“I received a couple of really big head knocks over my career and I was standing at the altar getting held up, I got walked out by someone.
“I got a few head knocks last year and after all these head knocks I had to make a decision, make a choice about what I wanted to do with my future.
“I love the rugby game so much but I needed to look after my mental health.”
After leaving the Reds in 2016, Fainga’a continued his rugby career in Japan playing for Kintetsu Liners.
Anthony had the fortune of being able to talk to his brothers, twin Saia and younger brother, former Melbourne Rebel, Colby, both professional players about the possibility of retirement.
“When I would speak it out loud, it was an easy decision but when I was thinking about it, it was like, how hard is this, I love the game and I’ve got offers to keep going and I should play still,”
“They (Saia and Colby) would never say: ‘It’s time to hang the boots up.’
“But I told them and they were so happy for me.
“My message would be it’s never too early, it’s never too late to finish up.
“Everyone wants to keep playing, everyone loves rugby but it only takes that one head knock.
“Especially for younger players, they need to make the hard decision.
“The easy decision is to keep playing, the hard choice is to say I’m going to give this up and go and do something else.”
TRANS TASMIN SUPER W?
At the launch for the 2019 Super Rugby and Super W competitions on Tuesday, one topic that was brought up by some of the stars of Super W was the idea of the provincial teams taking on New Zealand teams, either by expanding the competition, or doing annual tours like days of old.
RugbyWA women’s captain Mhicca Carter believes that a competition similar to Super Rugby would be the ‘dream’ for the women, New Zealand leading the standards in terms of womens rugby.
“That would be incredible, that’s the dream,” she said.
“New Zealand are the best in the world so we need to be up to speed with how they’re developing and the progression of what they’re doing.
“When you play against the best it’s only going to beneficial for us, so ideally that would be amazing. There’s hope for the future for that to come which is very exciting.”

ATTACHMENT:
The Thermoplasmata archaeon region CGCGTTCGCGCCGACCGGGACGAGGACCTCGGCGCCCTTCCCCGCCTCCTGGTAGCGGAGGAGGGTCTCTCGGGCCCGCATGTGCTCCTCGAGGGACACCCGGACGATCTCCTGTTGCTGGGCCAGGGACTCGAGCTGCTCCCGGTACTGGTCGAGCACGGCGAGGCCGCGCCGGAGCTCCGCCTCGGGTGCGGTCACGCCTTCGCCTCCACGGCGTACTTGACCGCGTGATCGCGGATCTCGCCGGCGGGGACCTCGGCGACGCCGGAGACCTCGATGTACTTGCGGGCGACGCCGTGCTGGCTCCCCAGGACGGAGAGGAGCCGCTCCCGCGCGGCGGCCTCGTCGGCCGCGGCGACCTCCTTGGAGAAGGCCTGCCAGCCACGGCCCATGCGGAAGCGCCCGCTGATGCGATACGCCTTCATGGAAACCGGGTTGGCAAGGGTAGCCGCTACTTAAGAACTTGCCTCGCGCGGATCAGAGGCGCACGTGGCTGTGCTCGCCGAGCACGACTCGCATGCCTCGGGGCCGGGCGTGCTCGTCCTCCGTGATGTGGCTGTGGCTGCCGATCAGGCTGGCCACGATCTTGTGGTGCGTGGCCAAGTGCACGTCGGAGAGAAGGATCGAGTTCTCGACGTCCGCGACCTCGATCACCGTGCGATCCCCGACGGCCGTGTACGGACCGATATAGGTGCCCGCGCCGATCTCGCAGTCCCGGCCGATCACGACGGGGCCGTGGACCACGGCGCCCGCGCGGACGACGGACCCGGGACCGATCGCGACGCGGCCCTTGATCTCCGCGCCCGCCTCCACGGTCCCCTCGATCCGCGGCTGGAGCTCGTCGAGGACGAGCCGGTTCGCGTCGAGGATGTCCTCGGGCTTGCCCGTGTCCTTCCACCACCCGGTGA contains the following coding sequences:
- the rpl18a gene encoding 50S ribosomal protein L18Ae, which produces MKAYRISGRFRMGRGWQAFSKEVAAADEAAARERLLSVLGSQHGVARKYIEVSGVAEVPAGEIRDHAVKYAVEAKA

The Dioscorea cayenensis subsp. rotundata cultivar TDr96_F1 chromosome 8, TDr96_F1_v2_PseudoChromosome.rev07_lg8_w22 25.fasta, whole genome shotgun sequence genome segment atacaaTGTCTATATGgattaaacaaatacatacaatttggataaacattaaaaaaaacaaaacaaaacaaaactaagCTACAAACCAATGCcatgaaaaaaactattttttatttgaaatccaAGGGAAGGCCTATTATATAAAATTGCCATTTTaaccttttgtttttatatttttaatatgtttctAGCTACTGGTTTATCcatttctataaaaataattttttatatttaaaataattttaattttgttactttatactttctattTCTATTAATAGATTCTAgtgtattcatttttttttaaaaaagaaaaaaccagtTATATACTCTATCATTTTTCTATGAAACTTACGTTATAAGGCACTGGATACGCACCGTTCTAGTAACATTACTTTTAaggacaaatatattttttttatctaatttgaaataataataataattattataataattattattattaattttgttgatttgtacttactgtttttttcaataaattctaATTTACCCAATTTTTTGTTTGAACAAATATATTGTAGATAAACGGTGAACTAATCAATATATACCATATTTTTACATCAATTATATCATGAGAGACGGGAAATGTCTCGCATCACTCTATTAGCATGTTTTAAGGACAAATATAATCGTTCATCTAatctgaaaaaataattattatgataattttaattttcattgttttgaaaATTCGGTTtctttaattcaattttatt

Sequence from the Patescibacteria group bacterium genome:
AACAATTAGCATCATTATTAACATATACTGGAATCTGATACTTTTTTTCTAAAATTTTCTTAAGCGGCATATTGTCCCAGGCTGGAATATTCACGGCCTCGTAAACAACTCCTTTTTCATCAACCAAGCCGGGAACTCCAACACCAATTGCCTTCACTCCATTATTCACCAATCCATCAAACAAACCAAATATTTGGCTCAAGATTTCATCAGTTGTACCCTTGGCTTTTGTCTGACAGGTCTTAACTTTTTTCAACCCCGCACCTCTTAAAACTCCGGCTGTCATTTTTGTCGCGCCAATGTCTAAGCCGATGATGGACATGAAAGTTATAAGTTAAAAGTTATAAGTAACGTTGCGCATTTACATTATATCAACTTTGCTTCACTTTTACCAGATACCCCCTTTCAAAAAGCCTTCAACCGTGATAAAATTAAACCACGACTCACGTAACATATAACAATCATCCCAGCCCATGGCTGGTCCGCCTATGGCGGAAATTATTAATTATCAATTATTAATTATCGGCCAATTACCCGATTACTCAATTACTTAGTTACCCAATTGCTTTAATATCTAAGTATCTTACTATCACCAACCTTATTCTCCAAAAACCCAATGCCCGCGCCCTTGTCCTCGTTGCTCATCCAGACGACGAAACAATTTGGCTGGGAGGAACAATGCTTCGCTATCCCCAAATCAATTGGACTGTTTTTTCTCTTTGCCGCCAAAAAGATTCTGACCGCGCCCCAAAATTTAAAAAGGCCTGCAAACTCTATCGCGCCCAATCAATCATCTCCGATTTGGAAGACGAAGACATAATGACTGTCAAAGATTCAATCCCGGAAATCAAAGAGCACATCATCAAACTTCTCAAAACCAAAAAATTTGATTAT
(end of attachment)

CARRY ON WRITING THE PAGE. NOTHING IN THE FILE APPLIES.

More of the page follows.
Since this is unlikely to happen in the short term, Carter believes it would be a handy boost for the Aussie teams, should they be able to tour New Zealand.
“For the sport to develop to the level that we need it to for the Wallaroos to be where we want them to be, there’s got to be more games, “ she said.
“Playing throughout the provincial areas of New Zealand would be incredible. I think we’d love to see more games, it’s only going to grow us as a country.”
Former Wallaroo and NSW Captain Ash Hewson had previously called for the inclusion of New Zealand in Super W, but also believes that a provincial tour would be a great starting point.
“I think there’s a really large disparity between the top four teams in the world, and the rest of the world,” she said.
“For us to mix it with the best teams in the world which we’re more than capable of, skill wise, it’s about getting that exposure to those quality games and that quality rugby.
“To play provincial teams from New Zealand I think would be unbelievable.”
Hewson went on to include something not often heard in Australian Rugby circles, that we need to not rush to expand, and take our time to grow.
It’s developing, we’ve got to be patient.
“You don’t want to over kill it I guess. There’s a process I think the people running it are very aware of that.”